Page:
Bet you’ve never realized that some of those oh-so-beautiful Parisian facades are fake. Deeply. Before you get mad because you feel «like you’ve been wronged», there is a good reason behind it: Would you rather see a fake facade with painted-on windows and railings, or an ugly ventilation system from the underground or electrical power stations? Now, it is true that some workers made the facades look more realistic and ‘blended’ with the classic Parisian architecture whilst others…did not. But, all in all, it’s a fun game to do if you’re bored and in Paris: Go see if you can spot some of these fake facades around the city.
One of the more famous ones is the « Specialists » fake storefront that popped up overnight in 2006 and leads to nobody whatsoever, specialist or not. It’s in the Marais, and the architecture conforms to Paris city spécifications, so it was left alone.
In our pocket here in Paris are hidden a few tiny buildings with bizzarro backstories. There’s the one in the 10th Arrondissement, that houses a shop that sells jeans — which makes sense, they can’t exactly sell mattresses in a building that is 1.1 meter in width (that’s 3 feet 7 inches) and 5 meters in height… if you are near the Canal St. Martin neighborhood pay them a visit as they are wedged in just across the street from the Mairie (mini City Hall) of the 10th arrondissement. This building is is so small that most people don’t even notice it when walking by (it actually just looks like a wall which is covering an otherwise useful passageway between two bigger buildings). History tells us that this house was actually birthed by a feud between neighbors.To settle the dispute on who owned that sliver of road, they decided to have no winners or losers and built a completely separate «building» covering the area which they were fighting over. Eventually, it was finally recognized as a building and given an official address. The next smallest, (pictured) is much more picturesque and a bit of a Paris cliché of being chic and slender…This one can be seen from the river Seine if you are cruising, just across from the spot where the Louvre and Tuileries Gardens meet…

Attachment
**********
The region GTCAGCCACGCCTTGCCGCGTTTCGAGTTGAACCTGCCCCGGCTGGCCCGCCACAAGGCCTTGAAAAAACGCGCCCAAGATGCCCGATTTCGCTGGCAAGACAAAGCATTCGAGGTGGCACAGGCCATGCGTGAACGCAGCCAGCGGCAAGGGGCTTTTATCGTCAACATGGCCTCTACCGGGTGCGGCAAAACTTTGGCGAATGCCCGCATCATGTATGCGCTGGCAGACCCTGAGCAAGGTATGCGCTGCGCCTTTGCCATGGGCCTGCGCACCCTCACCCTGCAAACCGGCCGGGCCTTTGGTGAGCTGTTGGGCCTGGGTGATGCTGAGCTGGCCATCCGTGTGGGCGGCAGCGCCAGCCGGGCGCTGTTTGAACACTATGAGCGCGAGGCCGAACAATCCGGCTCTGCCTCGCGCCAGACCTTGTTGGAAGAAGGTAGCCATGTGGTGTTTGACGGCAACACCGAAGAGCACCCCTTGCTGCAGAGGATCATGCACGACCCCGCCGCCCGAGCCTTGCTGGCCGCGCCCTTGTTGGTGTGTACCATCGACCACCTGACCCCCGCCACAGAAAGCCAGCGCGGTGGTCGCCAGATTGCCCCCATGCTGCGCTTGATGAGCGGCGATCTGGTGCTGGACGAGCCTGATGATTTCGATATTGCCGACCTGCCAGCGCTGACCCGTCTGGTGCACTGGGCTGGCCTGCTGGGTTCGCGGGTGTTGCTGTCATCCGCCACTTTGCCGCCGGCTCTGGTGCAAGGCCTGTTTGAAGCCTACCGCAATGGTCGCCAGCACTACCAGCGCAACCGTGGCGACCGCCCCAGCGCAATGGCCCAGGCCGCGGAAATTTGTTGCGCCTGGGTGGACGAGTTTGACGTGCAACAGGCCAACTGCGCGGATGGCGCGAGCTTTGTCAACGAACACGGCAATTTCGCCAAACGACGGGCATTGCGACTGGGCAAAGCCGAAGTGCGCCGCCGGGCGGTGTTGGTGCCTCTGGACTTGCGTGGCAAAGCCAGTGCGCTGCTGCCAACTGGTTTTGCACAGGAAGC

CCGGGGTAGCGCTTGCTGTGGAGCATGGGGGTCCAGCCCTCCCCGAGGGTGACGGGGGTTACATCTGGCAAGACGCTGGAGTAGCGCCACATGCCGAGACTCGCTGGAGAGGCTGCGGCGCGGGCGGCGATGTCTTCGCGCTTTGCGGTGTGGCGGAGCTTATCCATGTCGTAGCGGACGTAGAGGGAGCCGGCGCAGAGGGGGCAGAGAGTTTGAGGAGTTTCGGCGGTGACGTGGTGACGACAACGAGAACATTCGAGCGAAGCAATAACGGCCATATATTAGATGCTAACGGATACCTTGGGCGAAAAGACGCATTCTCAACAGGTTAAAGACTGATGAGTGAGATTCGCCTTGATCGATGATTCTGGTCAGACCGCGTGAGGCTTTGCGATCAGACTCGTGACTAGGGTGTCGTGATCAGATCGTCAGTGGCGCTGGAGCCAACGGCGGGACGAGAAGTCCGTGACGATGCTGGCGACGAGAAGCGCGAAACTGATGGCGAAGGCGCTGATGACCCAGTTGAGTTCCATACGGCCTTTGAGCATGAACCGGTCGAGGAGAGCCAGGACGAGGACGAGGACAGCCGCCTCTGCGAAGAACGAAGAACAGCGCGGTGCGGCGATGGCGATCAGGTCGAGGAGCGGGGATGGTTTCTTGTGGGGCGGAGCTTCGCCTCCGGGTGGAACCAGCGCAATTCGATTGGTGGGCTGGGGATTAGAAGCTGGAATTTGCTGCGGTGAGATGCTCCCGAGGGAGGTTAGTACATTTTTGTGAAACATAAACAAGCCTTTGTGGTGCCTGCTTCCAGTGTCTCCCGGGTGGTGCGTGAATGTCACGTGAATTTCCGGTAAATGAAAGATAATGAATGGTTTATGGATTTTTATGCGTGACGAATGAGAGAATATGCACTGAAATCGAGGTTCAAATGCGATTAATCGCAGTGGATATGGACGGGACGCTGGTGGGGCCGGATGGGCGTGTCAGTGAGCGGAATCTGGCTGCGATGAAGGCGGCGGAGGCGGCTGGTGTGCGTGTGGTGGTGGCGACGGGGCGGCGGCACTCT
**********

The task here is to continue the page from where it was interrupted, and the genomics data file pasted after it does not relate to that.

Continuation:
Ah, that erotic-chic vibe Paris has gotten so good at broadcasting… Chez Lulu does not disappoint. With a restaurant, bar, and club sharing real estate in tandem, it’s a show all in one. If we could only pick a few words to describe it, they are: dim, sensual, boudoir, velvet, feathers and panache. Eat your food. Get a blow out (by this we mean there’s a hairdresser ready to style your hair for the night…so get your head out of the gutter), buy some naughty accessories and party to disco music. The experience is sensual, but never vulgar. That’s Paris for you.